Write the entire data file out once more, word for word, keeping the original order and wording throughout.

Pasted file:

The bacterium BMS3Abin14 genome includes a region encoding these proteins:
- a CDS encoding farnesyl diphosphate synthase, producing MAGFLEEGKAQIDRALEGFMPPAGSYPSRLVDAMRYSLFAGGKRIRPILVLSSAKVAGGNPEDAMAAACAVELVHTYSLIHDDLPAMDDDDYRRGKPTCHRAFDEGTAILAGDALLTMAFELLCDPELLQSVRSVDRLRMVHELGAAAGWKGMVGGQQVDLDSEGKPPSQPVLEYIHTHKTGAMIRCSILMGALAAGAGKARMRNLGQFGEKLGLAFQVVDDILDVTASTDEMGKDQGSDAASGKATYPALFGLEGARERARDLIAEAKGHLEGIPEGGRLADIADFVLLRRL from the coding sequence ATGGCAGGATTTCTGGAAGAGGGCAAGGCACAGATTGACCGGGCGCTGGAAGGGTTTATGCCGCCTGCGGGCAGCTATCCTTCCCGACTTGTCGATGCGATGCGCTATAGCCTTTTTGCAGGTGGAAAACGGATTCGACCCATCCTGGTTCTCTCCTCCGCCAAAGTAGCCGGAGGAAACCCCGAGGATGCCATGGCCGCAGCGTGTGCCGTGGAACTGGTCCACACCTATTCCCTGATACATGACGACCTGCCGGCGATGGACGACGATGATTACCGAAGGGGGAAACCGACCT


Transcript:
The bacterium BMS3Abin14 genome includes a region encoding these proteins:
- a CDS encoding farnesyl diphosphate synthase, producing MAGFLEEGKAQIDRALEGFMPPAGSYPSRLVDAMRYSLFAGGKRIRPILVLSSAKVAGGNPEDAMAAACAVELVHTYSLIHDDLPAMDDDDYRRGKPTCHRAFDEGTAILAGDALLTMAFELLCDPELLQSVRSVDRLRMVHELGAAAGWKGMVGGQQVDLDSEGKPPSQPVLEYIHTHKTGAMIRCSILMGALAAGAGKARMRNLGQFGEKLGLAFQVVDDILDVTASTDEMGKDQGSDAASGKATYPALFGLEGARERARDLIAEAKGHLEGIPEGGRLADIADFVLLRRL from the coding sequence ATGGCAGGATTTCTGGAAGAGGGCAAGGCACAGATTGACCGGGCGCTGGAAGGGTTTATGCCGCCTGCGGGCAGCTATCCTTCCCGACTTGTCGATGCGATGCGCTATAGCCTTTTTGCAGGTGGAAAACGGATTCGACCCATCCTGGTTCTCTCCTCCGCCAAAGTAGCCGGAGGAAACCCCGAGGATGCCATGGCCGCAGCGTGTGCCGTGGAACTGGTCCACACCTATTCCCTGATACATGACGACCTGCCGGCGATGGACGACGATGATTACCGAAGGGGGAAACCGACCT